30 Apr 2016 @ 11:03 UTC
The Australian Men’s Open side don’t skip a beat from their 2015 World Cup heroics, re-writing their own piece of history.
At the spiritual home of the great New Zealand band, Split Enz, it is fitting here in the Auckland region to recall one of their great tunes and conjure images and lines of this great Kiwi classic. While the track will go down, ahem, in history as one of the greats, the title and lyrics might well at this point be in question by none other than that other lyrical genius and part-time Australian Men’s Touch coach and pub band/cabaret virtuoso, Tony Trad.
Following last year’s demolition at the hands of the Australians at the Touch World Cup, it would be fair to assume the Kiwi men’s team might well have been hoping or praying that, as the Finn brothers so poignantly said, that ‘history never repeats’.
Alas, as the Australians channelled back to this last time last year at Coffs Harbour, the Split Enz track message, like any doubts about the Aussies’ ability to lift again from last year’s heroics, were quickly and decisively laid to rest.
In a repeat of their previous evenings’ heroics the Australian men muscled-up and powered their way to another dominant performance over their Kiwi cousins and foes: winning the match 10-6 and nailing the series. The win marked the sixth successive win by the Australian contingent on tour.
This 2016 version of the Men’s Open team looks lean, mean and hungry for success and didn’t miss a beat from their incredible performance over New Zealand in the 2015 Touch World Cup final; bang-on 12 months ago to the day and very much on-song as a group.
It has been difficult to nominate standouts as all players have been so strong and performing their roles, and as team, with aplomb.
In Game Two of this series, the Aussies had all the running and scoring opportunities in the first half crossing for six in the space of 15 minutes with the Kiwis managing only two, but pretty well constructed tries. This was the tale of the tape though as the Aussies eventually ran out winners
10-6; with their tails up and a strong desire to win the three games on offer this series and serve notice at this event and to the rest of the world.
While some excellent defence closed out many a Kiwi raid and with the pride in their line restored to an extent, a triumphant and happy coach, Tony Trad, along with assistant coaches, Sfeir and Gyemore, are still asking for more from their charges.
“We’re absolutely happy with the pride and the performance of the guys and very pleased to secure the win. But, while we give full credit to the Kiwis, we want to be better with our defence and be stronger when the going is tough,” he said post-match with his trusty side-kick, Sfeir by his side.
“We were pretty dominant and picked up from where we left off at the World Cup last year so I couldn’t be more pleased for the boys and particularly the younger blokes coming through,” Trad added.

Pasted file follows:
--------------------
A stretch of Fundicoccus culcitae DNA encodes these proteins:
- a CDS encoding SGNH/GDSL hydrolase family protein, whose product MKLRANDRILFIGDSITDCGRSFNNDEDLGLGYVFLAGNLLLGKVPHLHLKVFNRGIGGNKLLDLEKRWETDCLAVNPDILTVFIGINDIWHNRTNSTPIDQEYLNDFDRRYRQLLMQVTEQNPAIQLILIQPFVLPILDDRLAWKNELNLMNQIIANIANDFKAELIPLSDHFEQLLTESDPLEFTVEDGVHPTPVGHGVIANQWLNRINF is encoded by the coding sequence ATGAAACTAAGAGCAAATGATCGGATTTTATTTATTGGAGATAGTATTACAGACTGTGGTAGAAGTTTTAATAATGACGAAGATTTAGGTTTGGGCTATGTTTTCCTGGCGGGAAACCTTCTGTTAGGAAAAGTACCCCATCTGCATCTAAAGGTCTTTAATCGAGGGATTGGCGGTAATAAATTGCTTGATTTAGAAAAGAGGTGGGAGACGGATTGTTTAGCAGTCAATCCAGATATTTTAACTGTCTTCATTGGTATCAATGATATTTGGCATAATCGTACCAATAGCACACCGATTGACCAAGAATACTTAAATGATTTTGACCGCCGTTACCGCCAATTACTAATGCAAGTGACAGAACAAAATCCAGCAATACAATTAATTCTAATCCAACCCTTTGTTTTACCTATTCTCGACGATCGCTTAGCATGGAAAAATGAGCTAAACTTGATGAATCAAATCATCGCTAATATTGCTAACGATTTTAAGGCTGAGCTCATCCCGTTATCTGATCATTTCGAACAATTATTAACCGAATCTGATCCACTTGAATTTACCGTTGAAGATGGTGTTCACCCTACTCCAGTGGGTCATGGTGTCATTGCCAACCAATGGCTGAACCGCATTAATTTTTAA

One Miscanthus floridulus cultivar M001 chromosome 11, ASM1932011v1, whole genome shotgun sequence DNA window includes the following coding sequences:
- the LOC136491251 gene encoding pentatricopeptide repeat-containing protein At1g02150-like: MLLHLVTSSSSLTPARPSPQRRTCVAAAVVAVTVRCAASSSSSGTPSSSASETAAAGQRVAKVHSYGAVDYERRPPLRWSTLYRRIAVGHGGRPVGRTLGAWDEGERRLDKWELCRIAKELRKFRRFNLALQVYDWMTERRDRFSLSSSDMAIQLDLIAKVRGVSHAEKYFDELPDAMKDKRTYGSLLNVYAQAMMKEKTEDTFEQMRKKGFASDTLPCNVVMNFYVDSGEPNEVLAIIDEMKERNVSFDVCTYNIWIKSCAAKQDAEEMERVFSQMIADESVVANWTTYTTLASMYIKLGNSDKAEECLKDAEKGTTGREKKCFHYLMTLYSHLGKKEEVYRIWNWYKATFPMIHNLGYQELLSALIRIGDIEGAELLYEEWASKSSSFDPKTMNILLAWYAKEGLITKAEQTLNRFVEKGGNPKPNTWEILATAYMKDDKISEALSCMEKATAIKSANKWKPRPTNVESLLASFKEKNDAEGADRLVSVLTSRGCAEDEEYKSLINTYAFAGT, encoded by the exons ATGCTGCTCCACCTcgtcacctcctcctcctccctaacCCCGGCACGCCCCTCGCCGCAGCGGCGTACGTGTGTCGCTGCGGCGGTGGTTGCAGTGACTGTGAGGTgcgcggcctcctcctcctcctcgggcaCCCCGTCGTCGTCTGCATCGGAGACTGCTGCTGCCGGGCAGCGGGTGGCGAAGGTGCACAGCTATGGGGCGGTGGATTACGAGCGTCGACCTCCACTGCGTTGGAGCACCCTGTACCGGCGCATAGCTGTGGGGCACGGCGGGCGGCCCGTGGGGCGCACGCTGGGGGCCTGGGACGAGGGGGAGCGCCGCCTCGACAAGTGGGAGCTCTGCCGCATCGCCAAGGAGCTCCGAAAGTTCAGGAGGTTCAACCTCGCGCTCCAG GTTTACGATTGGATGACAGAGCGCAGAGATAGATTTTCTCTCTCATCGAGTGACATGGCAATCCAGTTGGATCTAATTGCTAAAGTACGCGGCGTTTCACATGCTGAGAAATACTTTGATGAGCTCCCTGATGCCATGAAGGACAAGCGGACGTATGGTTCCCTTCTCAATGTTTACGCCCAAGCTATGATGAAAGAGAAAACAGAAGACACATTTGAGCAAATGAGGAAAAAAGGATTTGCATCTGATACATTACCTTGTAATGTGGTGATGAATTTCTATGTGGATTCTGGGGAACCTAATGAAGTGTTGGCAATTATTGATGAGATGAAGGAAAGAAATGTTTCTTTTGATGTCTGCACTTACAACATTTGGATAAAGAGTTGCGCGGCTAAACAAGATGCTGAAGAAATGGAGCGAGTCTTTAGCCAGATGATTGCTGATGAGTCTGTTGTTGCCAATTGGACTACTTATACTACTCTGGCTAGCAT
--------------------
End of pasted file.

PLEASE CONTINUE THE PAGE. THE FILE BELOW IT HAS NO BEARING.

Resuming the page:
For assistant coach, Sfeir, the goals and processes are on track but still require some fine-tuning such is their relentless quest for excellence.
“We obviously know the Kiwis are good and they showed that today but we do want to limit the prospect of tries from, say, long balls to a minimum; so that’s an area we would like to address,” he said.
“That said, they were pretty awesome, eh?” Sfeir added with his customary smirk and arms in the folded position.
While Shaun Francis troubled the scorer only once more to close out the first-half 7-2, you could all but say the series had been effectively decided at that point.
Two minutes back from the break though it was the New Zealand number 3 who had other ideas, going in for their try number three; Matt Sinclair crossing out wide and perhaps the Enz’s classic hit looming large in his mind.
Two great saves out wide denied the Kiwis including one sliding effort from Hennessey but Cavanagh then shot through at close range; a recipient of a great long ball from inside, with twelve to go and the scoreline, 7-4 and the Kiwis drawing on their diminishing reserves.
Perhaps the Aussies took the foot off the pedal. Either way the Kiwis were coming back hard. But when Jordan Marshall, with brother Benji looking on in the crowd, hit Deegan with a great cross-ball to move the Aussies out to 8-4 with 10 on the clock to go, it seemed time was fast running out for the gallant Kiwi men.
It was then the sole Alliance and WA player in the team, Stu Brierty, who featured next with seven minutes remaining, before Erueti then snuck in out wide taking a difficult wide ball with Matt Prowse in hot pursuit out wide lunging to no avail.
This brought New Zealand to within three for the first time in the match but again, fittingly, arguably best player on the planet, Dylan Hennessey had the last say, finishing off a nice inside movement to close out the match 10-6 and the series decided there and at that point.
This win and the last had all the trademarks of a classic; the Aussies now put their guitars on the cue tonight in readiness for another standout performance in the morning.
While the Australian coaches and at their vintage might know the great Split Enz band and all their hits, perhaps it is best that in celebration following this year’s event, the Men’s Open boys might request Coach Trad to perform something more of their time and generation and more appropriate. Something like the Propellerheads’ ‘History Repeating’ perhaps. Or something entirely random.
Hit it, Coach Traddy…
FINAL SCORES: Australia 7 New Zealand 6
Scorers: Australia – Marshall 2, Hennessey 2, Barton, Prowse, Brierty, Buckley, Deegan, Francis.
New Zealand – Pamatatau 2, Leota, Erueti, Sinclair, Cavanagh.
Referees David Baggio, Matt Lavery, Miah Williams, NZ.